It used to be the case that when you needed a visual representation of how a finished architectural design will look on completion, you had to have a physical model designed and created to the same scale and specifications of the planned construction. However, these days, thanks to major advances in computer software and CAD design, this can all be done virtually with no process of trial and error when making up a physical model. This process is called 3D rendering.
This is great for construction and architectural design firms as it allows them to quickly produce a high-quality visual representation of their finished design to review and confirm with clients. It also allows them to test design concepts they may want to incorporate without going to the time and labor of producing and changing a physical model. But let’s take a more detailed look at how 3D rendering services can assist design and construction firms.
Obviously, the very first advantage is going to be the level of detail and scale that a 3D rendered design can achieve over a traditional physical model. While physical models give a fairly good idea of how a finished design will look from a distance, because of the size it naturally doesn’t give any real sense of scale or perspective as a visitor to the space in question.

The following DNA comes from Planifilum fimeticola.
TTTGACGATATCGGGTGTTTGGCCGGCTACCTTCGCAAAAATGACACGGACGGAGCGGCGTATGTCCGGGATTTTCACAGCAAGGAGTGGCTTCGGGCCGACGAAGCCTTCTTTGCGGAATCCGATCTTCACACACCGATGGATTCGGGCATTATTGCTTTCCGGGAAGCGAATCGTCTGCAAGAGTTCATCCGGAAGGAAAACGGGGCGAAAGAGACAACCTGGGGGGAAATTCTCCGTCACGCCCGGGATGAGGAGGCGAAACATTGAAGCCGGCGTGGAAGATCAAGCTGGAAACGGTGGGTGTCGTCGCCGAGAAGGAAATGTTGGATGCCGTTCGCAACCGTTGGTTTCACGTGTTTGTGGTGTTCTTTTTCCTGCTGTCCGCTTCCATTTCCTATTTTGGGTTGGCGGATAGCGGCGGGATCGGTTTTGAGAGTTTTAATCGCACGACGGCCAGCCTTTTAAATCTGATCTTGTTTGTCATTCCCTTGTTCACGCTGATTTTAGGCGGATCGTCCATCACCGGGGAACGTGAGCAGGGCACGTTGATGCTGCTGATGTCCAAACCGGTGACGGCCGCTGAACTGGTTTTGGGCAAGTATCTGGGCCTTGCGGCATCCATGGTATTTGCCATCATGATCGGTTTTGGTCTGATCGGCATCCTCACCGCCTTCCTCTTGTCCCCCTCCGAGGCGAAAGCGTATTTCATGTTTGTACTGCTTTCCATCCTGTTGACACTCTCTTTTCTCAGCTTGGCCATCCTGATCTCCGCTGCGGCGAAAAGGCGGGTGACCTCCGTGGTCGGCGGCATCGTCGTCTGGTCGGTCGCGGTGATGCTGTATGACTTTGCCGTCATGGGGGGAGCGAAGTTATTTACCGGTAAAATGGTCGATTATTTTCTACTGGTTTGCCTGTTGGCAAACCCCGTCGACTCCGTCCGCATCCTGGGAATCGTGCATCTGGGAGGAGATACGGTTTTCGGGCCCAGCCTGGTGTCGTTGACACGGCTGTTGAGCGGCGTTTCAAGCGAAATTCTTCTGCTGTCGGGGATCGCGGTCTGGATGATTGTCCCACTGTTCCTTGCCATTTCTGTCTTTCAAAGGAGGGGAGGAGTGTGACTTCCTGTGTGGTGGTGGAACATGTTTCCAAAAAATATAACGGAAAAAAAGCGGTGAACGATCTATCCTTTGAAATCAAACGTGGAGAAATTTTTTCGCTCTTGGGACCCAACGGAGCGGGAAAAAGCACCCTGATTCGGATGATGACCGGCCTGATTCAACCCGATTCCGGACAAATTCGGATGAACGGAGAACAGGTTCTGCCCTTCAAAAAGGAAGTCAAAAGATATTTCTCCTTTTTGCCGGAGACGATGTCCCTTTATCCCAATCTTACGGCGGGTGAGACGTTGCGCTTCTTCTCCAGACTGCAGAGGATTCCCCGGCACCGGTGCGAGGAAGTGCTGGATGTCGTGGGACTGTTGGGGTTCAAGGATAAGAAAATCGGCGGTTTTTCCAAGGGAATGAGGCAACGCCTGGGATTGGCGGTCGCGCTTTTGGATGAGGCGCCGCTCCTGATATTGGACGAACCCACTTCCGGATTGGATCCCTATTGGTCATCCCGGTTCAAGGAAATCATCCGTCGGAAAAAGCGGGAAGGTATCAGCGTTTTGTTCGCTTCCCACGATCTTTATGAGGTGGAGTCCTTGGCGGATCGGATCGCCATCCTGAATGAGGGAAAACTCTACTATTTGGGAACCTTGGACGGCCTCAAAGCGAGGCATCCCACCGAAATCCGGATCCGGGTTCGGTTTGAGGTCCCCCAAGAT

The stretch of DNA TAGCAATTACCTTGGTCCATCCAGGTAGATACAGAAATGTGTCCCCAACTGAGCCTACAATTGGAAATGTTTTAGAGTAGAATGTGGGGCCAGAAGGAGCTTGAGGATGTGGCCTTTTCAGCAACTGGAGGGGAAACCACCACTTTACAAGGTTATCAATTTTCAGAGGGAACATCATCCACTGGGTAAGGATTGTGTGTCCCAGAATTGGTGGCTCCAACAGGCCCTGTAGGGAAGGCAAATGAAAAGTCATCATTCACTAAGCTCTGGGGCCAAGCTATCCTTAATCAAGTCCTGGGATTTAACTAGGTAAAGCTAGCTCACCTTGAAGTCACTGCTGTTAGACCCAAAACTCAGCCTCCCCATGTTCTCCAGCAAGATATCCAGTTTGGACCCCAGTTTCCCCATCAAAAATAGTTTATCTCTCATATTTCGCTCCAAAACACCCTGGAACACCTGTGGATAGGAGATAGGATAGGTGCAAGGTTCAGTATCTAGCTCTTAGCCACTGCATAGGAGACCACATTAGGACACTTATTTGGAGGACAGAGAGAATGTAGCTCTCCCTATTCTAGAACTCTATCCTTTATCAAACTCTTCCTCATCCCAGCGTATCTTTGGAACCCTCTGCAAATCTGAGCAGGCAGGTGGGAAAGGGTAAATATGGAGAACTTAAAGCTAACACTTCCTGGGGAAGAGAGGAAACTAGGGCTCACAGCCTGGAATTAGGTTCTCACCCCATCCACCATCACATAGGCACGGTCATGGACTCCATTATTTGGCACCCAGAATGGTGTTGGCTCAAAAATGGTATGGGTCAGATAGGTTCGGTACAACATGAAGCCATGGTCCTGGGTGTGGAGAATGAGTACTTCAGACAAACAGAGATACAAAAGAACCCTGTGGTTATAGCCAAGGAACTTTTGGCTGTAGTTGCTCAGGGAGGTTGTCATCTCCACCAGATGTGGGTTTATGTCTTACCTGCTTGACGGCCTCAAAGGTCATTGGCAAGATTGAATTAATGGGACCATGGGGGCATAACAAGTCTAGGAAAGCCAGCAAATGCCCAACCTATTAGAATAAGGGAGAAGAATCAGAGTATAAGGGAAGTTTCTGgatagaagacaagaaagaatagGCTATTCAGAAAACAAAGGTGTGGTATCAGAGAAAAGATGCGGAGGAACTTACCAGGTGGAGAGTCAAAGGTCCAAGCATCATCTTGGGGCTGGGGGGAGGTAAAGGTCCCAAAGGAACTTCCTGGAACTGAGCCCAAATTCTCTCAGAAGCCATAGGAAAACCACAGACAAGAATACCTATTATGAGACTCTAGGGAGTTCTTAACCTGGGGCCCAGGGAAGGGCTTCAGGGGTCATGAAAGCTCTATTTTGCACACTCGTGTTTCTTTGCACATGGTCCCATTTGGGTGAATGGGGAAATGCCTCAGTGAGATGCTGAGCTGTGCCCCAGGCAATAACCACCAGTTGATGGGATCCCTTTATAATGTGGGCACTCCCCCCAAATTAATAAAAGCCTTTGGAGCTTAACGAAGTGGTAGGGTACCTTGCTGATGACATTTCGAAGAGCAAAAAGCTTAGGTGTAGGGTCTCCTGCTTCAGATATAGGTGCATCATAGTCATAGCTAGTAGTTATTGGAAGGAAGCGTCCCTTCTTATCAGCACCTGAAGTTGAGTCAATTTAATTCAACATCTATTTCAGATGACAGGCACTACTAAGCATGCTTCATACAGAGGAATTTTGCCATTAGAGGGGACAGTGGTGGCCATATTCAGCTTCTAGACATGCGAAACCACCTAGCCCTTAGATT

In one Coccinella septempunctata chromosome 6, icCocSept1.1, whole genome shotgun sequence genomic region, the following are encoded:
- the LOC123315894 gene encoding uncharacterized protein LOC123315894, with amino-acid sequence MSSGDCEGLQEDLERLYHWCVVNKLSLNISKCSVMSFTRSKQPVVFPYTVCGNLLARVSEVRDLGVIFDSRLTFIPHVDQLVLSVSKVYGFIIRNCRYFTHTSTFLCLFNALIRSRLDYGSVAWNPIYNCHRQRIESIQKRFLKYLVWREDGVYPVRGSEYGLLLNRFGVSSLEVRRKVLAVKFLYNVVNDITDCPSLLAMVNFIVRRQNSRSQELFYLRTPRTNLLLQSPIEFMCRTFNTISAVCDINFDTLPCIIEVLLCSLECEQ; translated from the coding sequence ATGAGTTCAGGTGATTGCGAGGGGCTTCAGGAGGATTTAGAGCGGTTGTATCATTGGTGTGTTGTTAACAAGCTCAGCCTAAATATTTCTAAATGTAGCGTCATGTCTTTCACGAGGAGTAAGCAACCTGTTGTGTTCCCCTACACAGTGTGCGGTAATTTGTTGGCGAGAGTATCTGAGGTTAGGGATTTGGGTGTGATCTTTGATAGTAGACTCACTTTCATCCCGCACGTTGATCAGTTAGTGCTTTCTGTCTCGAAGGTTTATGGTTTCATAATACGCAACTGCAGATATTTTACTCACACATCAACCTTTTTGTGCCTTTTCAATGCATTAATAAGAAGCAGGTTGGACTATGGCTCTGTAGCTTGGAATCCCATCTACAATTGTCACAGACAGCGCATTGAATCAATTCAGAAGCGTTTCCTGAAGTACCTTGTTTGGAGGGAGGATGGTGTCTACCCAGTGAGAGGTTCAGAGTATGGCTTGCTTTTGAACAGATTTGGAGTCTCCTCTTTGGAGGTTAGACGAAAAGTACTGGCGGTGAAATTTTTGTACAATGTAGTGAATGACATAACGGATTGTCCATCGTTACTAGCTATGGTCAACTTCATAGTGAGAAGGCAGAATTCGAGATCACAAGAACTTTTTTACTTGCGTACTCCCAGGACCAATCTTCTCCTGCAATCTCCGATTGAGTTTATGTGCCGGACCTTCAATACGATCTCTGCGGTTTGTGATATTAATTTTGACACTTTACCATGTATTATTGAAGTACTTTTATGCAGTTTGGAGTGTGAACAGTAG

3D Rendering allows you to see through the eyes of a life-sized person (via a computer monitor of course) how the proportions and aesthetics of the build will look. In addition, it will give a much more detailed visualization of the textures and colors used in the build and how various pieces of furniture will look when installed. The goal of this process is to be as true to life as possible before any construction work begins.
3D rendering is usually used to show clients and construction professionals how the livable areas of the property should look upon completion. However, it can also be applied to the core construction process in many creative ways. It can be used to visually represent how the construction process is going, it can also be used to settle any concerns investors or clients may have about the progress of the build.
By using construction staging, you can also show potential buyers or investors how ongoing land development projects will look and grow over the years until completion, preferably by using straightforward and direct visuals. It can also be used to represent different options for various elements of the site such as fire escapes and emergency entrances or exits.
You can also leverage the power of 3D rendering to represent how the green areas and outside spaces of development will look in various conditions., Behind the scenes, this can also be used to predict and try to plan ahead for how time, water drainage and erosion will affect these outdoor spaces.